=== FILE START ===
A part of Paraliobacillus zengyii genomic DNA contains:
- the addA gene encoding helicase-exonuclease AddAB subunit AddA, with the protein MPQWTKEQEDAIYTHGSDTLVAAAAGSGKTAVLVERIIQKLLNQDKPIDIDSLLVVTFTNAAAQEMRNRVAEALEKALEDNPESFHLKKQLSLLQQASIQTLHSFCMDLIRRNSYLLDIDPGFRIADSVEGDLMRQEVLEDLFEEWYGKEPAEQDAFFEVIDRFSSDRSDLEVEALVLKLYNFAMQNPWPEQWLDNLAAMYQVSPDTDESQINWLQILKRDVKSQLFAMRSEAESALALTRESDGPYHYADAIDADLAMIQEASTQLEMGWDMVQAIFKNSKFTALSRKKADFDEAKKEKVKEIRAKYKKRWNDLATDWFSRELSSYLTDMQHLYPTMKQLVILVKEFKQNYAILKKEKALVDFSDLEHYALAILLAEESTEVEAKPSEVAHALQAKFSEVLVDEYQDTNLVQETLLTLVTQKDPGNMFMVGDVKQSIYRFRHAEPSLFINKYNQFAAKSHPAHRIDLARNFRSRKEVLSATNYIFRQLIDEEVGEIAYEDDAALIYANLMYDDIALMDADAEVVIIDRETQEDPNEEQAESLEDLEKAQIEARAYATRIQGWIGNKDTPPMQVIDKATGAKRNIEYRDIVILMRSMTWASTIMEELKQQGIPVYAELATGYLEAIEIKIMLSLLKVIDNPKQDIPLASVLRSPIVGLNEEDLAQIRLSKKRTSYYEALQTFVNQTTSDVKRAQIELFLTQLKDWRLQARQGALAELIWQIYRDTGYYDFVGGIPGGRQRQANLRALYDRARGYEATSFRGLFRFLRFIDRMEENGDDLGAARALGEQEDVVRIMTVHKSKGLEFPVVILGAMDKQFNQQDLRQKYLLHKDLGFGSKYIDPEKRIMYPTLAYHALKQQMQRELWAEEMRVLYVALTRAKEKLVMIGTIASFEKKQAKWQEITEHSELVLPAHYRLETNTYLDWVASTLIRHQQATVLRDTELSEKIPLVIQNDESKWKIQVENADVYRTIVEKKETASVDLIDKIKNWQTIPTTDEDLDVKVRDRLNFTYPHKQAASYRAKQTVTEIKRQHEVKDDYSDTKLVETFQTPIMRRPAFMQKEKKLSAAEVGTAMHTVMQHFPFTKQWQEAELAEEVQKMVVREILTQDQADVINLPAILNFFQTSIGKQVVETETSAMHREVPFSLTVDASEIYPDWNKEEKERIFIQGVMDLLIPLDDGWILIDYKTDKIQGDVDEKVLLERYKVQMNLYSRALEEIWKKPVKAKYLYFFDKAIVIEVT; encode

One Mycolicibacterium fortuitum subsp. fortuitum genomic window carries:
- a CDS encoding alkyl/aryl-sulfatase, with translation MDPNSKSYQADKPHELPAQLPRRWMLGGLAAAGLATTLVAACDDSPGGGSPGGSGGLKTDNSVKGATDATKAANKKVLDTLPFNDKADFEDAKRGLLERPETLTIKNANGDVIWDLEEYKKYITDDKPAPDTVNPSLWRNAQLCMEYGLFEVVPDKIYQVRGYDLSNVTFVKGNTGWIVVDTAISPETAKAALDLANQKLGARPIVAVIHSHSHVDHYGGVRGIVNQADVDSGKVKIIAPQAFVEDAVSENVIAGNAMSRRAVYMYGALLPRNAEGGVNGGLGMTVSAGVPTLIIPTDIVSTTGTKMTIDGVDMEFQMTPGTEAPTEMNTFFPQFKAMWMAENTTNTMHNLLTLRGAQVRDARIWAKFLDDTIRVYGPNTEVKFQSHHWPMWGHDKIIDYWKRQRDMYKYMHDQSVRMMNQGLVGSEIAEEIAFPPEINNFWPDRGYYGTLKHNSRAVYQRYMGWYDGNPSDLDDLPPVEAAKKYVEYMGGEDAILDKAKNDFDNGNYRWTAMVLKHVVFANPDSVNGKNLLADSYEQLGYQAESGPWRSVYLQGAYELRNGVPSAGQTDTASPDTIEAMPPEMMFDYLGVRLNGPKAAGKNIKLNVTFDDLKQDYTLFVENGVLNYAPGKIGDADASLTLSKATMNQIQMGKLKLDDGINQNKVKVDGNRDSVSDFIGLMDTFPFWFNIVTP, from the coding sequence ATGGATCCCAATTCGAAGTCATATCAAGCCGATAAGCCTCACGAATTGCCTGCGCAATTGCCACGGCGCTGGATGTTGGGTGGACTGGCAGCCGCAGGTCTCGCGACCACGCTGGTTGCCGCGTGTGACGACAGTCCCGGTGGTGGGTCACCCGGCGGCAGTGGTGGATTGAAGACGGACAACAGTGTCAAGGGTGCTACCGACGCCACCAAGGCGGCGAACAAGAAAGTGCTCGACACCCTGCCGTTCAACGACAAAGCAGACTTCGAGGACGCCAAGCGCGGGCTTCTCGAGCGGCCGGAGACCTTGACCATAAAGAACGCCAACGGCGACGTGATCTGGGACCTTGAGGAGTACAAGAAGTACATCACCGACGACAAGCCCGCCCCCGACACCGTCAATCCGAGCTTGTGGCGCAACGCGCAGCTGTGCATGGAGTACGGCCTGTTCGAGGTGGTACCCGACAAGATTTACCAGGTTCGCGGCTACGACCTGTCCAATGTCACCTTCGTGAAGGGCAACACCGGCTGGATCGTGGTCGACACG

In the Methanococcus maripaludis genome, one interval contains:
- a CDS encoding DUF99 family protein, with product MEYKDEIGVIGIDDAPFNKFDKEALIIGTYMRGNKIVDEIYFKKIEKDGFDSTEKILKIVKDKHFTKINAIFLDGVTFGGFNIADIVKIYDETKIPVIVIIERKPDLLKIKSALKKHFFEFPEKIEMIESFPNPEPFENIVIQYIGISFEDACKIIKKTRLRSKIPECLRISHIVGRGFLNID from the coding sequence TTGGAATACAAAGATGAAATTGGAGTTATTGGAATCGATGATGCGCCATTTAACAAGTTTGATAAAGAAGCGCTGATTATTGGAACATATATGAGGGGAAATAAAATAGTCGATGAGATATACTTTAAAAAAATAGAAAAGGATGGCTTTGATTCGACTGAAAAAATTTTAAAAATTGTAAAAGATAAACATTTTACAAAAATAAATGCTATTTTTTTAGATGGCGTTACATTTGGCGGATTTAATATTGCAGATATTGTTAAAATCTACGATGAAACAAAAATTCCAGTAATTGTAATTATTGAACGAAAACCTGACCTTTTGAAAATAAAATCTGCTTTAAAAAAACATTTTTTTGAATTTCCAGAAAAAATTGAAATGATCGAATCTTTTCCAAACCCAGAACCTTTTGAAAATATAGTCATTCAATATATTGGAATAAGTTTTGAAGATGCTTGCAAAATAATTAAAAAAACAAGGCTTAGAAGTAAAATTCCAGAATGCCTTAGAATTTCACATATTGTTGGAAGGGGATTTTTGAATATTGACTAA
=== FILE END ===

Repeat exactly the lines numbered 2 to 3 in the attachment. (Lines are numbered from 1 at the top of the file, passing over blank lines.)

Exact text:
- the addA gene encoding helicase-exonuclease AddAB subunit AddA, with the protein MPQWTKEQEDAIYTHGSDTLVAAAAGSGKTAVLVERIIQKLLNQDKPIDIDSLLVVTFTNAAAQEMRNRVAEALEKALEDNPESFHLKKQLSLLQQASIQTLHSFCMDLIRRNSYLLDIDPGFRIADSVEGDLMRQEVLEDLFEEWYGKEPAEQDAFFEVIDRFSSDRSDLEVEALVLKLYNFAMQNPWPEQWLDNLAAMYQVSPDTDESQINWLQILKRDVKSQLFAMRSEAESALALTRESDGPYHYADAIDADLAMIQEASTQLEMGWDMVQAIFKNSKFTALSRKKADFDEAKKEKVKEIRAKYKKRWNDLATDWFSRELSSYLTDMQHLYPTMKQLVILVKEFKQNYAILKKEKALVDFSDLEHYALAILLAEESTEVEAKPSEVAHALQAKFSEVLVDEYQDTNLVQETLLTLVTQKDPGNMFMVGDVKQSIYRFRHAEPSLFINKYNQFAAKSHPAHRIDLARNFRSRKEVLSATNYIFRQLIDEEVGEIAYEDDAALIYANLMYDDIALMDADAEVVIIDRETQEDPNEEQAESLEDLEKAQIEARAYATRIQGWIGNKDTPPMQVIDKATGAKRNIEYRDIVILMRSMTWASTIMEELKQQGIPVYAELATGYLEAIEIKIMLSLLKVIDNPKQDIPLASVLRSPIVGLNEEDLAQIRLSKKRTSYYEALQTFVNQTTSDVKRAQIELFLTQLKDWRLQARQGALAELIWQIYRDTGYYDFVGGIPGGRQRQANLRALYDRARGYEATSFRGLFRFLRFIDRMEENGDDLGAARALGEQEDVVRIMTVHKSKGLEFPVVILGAMDKQFNQQDLRQKYLLHKDLGFGSKYIDPEKRIMYPTLAYHALKQQMQRELWAEEMRVLYVALTRAKEKLVMIGTIASFEKKQAKWQEITEHSELVLPAHYRLETNTYLDWVASTLIRHQQATVLRDTELSEKIPLVIQNDESKWKIQVENADVYRTIVEKKETASVDLIDKIKNWQTIPTTDEDLDVKVRDRLNFTYPHKQAASYRAKQTVTEIKRQHEVKDDYSDTKLVETFQTPIMRRPAFMQKEKKLSAAEVGTAMHTVMQHFPFTKQWQEAELAEEVQKMVVREILTQDQADVINLPAILNFFQTSIGKQVVETETSAMHREVPFSLTVDASEIYPDWNKEEKERIFIQGVMDLLIPLDDGWILIDYKTDKIQGDVDEKVLLERYKVQMNLYSRALEEIWKKPVKAKYLYFFDKAIVIEVT; encode

One Mycolicibacterium fortuitum subsp. fortuitum genomic window carries: